SALADO, Texas - Troopers from the 3rd Cavalry Regiment joined the City of Salado and the Salado Public Library for the Touch a Truck event at the Salado Public Library parking lot here to help build community partnerships, Oct. 14.
“The reason we have it is just so the kids can kind get to see the police car fire engines and military vehicles up close and personal,” April Gatliff, a youth assistant at the library, said. “Most of them only get to see it in passing, and they’re fascinated by it. So, this is just a chance for them to come out here and see it up close.”
Brave Rifles from Killer Troop Thunder Squadron made the event possible by bringing a Stryker fighting vehicle and a Joint Light Tactical Vehicle. The static display of vehicles allowed children and adults to ask questions about first responders and military vehicles. Everyone could explore military equipment up close, sit behind the wheel and play with the numerous levers and gadgets around the vehicle.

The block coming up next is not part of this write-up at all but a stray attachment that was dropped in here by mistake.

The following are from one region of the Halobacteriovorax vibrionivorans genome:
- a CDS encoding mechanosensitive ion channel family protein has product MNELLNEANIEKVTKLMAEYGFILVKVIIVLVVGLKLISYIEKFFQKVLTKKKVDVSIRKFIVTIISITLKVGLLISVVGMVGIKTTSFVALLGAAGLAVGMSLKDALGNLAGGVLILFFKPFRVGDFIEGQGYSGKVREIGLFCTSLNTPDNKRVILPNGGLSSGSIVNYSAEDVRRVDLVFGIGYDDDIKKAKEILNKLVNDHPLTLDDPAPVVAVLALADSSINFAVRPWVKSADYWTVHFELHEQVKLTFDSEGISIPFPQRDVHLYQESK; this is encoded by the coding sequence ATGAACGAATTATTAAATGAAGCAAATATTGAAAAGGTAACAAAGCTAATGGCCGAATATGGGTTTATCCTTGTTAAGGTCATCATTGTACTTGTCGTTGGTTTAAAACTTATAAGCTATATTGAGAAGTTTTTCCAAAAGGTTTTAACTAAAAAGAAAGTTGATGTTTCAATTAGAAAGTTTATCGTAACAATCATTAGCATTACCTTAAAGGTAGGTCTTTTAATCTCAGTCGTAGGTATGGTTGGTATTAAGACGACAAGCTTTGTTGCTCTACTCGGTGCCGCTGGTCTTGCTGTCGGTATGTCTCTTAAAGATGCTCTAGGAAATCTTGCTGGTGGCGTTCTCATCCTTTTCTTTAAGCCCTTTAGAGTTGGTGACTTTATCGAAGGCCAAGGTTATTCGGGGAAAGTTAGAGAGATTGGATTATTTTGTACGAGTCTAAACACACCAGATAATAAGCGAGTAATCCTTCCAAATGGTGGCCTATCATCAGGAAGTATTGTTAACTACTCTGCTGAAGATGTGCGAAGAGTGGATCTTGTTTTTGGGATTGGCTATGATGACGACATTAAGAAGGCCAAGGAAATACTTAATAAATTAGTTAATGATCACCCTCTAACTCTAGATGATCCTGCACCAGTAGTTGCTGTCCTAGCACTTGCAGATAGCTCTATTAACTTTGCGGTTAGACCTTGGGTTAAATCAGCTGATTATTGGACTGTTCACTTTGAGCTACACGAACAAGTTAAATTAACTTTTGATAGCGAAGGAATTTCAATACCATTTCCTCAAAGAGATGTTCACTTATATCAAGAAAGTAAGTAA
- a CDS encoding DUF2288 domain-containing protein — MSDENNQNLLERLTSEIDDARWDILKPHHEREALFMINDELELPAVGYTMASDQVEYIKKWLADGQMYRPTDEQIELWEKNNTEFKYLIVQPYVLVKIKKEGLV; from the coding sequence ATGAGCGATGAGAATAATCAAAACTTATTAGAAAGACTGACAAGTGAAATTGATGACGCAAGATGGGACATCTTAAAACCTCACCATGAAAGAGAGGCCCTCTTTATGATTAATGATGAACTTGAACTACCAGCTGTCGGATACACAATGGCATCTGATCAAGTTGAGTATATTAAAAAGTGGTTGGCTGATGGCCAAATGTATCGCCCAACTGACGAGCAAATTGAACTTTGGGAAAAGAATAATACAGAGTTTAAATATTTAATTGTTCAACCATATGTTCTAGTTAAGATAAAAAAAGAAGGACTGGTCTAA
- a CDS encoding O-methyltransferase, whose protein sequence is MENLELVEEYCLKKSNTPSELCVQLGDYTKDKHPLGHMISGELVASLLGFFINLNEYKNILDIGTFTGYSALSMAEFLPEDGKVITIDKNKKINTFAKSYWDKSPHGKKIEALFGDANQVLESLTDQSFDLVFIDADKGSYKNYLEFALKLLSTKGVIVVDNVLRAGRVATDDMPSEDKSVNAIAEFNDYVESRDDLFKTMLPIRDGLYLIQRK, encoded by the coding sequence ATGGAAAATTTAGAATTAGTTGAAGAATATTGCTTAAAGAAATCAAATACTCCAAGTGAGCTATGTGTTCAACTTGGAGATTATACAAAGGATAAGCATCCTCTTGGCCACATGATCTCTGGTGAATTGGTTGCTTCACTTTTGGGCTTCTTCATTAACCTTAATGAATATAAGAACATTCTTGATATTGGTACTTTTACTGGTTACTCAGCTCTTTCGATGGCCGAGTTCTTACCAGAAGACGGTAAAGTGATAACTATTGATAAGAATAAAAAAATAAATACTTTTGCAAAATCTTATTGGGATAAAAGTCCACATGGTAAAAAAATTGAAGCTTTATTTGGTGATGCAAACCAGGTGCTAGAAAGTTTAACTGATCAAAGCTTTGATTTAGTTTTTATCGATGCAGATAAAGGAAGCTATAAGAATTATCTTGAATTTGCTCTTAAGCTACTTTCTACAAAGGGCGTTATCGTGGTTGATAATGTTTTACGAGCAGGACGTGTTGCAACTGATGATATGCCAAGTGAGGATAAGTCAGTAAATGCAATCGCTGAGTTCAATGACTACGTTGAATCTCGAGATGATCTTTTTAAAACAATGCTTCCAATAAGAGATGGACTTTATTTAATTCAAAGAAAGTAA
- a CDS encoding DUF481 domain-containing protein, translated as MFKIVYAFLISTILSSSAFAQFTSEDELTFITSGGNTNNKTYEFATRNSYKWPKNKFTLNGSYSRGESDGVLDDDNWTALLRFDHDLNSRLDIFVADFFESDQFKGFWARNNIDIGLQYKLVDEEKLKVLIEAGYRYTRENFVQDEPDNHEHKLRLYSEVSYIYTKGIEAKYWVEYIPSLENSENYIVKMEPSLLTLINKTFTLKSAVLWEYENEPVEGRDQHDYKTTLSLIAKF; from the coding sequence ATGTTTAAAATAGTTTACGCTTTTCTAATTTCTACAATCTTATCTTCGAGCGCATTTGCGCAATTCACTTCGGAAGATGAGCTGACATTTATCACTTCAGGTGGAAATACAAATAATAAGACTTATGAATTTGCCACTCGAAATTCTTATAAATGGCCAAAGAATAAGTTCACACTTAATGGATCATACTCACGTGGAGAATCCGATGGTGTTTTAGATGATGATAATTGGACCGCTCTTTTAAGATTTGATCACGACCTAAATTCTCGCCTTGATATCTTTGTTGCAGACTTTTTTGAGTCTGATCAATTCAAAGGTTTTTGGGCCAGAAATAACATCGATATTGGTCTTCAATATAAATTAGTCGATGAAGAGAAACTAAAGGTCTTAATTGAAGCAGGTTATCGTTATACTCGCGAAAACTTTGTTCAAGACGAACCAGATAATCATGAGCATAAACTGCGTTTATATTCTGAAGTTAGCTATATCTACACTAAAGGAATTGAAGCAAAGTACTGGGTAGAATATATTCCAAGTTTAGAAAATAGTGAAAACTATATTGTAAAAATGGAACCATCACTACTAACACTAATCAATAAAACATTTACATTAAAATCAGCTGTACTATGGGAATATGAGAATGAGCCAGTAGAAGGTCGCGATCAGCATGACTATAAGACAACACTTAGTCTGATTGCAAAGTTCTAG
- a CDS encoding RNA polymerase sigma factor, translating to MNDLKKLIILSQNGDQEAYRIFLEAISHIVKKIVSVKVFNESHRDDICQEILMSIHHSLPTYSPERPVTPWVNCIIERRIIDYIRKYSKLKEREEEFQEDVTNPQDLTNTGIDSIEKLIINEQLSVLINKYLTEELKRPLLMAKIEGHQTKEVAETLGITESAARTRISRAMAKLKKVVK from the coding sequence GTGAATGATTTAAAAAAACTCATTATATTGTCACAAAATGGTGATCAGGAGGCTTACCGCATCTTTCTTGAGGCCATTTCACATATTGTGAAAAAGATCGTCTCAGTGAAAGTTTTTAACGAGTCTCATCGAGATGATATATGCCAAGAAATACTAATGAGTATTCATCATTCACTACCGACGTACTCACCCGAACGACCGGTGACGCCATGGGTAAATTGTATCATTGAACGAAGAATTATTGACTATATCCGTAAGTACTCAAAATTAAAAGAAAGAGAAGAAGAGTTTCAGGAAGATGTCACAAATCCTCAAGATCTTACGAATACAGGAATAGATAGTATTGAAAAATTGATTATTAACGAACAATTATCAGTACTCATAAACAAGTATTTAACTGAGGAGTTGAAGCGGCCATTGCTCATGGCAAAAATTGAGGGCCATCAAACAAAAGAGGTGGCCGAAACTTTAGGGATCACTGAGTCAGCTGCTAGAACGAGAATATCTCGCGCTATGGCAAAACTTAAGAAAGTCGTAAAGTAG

“It’s definitely a huge honor,” said Staff Sgt. Alexander McCampbell, Killer Troop, 3rd Sqdn., 3rd Cav. Regt. “It’s really fun to be able to show all these kids this and get them a little bit excited about what we do every day.”
McCampbell, an infantryman, explained that he and his Soldiers do this every day, "but these kids don’t, so I think they are very happy to be able to see these vehicles."
For many of the children, it was the first time they had ever seen such equipment up close. Eight-year-old Michael Giganti, his older sister Angelina, 11, and their young sister Sofia, 4, had the chance to pretend they were driving the Stryker and a Joint Light Tactical Vehicle.
“I liked it a lot. It was cool,” Michael said. “We got to push all the buttons and sit in the front.”
Events like this serve as one of the many ways for Soldiers to demonstrate their commitment to Fort Hood’s partner communities. It also helps build positive relationships with the people they serve and is essential in helping to maintain a strong sense of community between the installation and its surrounding communities.
“I didn’t expect them to bring such cool, awesome-looking vehicles,” Gatliff said. “The Soldiers have been great. They helped us with crowd control in the parking lot, and the kids are just so pumped to see them.”